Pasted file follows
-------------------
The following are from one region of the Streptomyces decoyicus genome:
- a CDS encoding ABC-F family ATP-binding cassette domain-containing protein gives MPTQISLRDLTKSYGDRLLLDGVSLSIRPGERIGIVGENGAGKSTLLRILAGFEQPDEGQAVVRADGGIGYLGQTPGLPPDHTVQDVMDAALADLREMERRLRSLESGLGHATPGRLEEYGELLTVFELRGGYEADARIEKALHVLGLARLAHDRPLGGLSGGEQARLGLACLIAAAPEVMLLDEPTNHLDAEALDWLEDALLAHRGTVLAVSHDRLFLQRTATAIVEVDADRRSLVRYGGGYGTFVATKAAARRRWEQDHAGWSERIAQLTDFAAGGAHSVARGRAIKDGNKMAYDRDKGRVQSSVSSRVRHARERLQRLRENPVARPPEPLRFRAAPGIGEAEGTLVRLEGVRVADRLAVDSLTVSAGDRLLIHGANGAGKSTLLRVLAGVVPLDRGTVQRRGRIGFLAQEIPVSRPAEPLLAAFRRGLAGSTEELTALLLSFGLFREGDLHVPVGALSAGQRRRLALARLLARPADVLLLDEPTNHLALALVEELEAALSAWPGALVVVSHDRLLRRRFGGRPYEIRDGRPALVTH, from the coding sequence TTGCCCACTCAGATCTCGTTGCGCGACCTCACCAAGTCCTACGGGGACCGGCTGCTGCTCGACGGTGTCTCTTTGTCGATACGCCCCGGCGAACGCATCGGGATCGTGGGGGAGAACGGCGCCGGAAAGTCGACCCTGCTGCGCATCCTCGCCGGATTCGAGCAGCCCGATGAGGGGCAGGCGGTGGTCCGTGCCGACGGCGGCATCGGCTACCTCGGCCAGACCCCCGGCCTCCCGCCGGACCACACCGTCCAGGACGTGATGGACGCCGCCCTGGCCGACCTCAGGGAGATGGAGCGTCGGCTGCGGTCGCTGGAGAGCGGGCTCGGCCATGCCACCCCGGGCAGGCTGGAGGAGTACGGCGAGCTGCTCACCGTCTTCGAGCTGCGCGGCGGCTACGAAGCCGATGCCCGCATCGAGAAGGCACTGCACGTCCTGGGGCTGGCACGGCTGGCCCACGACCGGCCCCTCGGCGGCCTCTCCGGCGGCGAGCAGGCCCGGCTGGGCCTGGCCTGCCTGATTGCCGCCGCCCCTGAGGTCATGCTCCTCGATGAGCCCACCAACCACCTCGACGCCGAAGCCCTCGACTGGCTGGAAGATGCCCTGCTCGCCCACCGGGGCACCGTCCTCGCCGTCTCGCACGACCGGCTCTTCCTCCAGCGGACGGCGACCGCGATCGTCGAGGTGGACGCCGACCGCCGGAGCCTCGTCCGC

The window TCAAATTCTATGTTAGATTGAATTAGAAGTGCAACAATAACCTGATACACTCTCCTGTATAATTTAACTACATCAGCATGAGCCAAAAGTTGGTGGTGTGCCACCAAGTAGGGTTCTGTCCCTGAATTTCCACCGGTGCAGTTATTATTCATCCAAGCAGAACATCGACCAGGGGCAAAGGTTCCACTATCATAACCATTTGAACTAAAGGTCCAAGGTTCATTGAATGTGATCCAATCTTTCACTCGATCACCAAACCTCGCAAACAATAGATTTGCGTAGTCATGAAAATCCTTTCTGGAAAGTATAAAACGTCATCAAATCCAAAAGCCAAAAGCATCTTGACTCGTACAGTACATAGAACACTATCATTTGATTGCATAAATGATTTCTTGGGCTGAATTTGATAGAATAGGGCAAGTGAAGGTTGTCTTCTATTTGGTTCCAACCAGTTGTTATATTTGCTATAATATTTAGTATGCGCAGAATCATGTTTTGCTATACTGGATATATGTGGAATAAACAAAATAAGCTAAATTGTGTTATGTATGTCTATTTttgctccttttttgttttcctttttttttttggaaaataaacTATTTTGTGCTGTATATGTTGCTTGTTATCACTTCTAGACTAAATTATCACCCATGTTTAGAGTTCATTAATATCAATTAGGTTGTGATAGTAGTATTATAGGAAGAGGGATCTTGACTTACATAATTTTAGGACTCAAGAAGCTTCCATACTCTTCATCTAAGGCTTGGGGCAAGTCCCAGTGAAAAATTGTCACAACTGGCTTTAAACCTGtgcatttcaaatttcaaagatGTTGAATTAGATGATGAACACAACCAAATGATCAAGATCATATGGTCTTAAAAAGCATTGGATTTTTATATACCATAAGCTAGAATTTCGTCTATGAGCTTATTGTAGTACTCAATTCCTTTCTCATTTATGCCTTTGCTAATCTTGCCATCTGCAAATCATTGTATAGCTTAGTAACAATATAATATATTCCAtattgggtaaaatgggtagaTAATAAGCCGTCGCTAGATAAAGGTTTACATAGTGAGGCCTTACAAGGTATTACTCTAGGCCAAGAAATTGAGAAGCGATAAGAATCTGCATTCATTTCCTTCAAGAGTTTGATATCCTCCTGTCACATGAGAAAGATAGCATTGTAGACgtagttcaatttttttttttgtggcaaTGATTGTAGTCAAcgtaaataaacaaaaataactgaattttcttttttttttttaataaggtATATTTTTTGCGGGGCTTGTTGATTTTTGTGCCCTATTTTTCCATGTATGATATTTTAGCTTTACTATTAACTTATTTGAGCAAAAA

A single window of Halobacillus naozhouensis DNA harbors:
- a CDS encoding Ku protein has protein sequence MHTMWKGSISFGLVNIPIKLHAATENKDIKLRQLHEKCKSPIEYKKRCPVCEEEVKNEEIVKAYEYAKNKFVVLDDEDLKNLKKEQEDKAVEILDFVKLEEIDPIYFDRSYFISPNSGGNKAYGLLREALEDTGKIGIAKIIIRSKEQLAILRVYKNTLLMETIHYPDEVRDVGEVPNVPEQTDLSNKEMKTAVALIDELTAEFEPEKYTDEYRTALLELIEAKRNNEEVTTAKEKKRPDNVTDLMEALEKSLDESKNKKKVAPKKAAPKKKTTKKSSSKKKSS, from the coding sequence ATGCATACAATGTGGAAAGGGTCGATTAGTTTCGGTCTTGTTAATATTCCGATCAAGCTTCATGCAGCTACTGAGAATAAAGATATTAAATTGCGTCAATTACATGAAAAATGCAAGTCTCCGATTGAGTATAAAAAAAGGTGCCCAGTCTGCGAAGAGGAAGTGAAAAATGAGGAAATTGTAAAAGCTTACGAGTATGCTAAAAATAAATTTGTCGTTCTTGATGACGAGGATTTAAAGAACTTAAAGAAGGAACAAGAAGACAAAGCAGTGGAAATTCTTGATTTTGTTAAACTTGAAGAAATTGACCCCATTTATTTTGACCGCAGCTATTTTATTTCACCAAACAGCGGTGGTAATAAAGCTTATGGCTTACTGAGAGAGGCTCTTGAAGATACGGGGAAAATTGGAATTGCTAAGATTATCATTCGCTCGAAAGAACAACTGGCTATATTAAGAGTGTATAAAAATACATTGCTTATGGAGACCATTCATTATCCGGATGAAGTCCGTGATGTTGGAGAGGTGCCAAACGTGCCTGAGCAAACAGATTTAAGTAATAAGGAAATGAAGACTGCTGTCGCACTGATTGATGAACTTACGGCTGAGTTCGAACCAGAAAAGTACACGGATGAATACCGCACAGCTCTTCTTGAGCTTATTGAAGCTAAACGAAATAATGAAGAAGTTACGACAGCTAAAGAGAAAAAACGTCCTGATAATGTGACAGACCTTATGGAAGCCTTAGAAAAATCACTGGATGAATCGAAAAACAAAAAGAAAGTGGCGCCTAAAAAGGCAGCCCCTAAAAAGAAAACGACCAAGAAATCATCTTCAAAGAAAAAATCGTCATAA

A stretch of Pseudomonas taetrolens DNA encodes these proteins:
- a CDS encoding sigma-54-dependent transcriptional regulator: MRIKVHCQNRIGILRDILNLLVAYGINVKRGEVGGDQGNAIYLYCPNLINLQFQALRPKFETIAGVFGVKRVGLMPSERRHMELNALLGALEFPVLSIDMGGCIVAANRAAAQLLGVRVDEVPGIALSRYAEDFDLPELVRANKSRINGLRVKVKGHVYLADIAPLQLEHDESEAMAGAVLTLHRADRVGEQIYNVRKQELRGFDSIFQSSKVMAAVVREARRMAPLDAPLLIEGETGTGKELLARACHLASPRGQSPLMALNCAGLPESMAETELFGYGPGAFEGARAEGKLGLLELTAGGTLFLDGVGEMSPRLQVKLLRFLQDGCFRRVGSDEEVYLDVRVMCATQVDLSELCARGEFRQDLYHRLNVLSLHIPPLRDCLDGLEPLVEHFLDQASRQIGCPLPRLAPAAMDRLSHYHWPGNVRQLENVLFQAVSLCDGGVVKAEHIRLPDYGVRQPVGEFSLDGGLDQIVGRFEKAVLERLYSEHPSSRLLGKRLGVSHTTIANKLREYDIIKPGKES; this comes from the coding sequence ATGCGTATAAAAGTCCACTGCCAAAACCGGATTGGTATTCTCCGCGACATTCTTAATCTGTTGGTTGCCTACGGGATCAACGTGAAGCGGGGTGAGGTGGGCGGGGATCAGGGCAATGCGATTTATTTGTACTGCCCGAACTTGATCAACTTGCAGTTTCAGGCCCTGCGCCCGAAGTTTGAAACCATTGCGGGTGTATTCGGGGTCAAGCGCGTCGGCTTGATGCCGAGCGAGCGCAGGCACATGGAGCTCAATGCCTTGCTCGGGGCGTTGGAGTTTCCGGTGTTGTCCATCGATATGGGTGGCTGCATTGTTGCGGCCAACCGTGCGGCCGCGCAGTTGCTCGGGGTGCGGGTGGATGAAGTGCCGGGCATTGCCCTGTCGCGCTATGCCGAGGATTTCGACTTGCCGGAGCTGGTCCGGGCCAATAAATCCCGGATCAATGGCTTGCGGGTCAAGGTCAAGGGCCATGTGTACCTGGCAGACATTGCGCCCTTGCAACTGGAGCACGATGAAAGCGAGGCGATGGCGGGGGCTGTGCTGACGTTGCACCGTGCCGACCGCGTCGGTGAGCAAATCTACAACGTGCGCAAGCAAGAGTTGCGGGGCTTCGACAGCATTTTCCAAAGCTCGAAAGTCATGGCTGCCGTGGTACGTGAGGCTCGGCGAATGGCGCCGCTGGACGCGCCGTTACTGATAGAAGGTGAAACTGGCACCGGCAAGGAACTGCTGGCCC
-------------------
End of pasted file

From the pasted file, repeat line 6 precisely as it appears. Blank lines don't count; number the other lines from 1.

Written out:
A stretch of Pseudomonas taetrolens DNA encodes these proteins: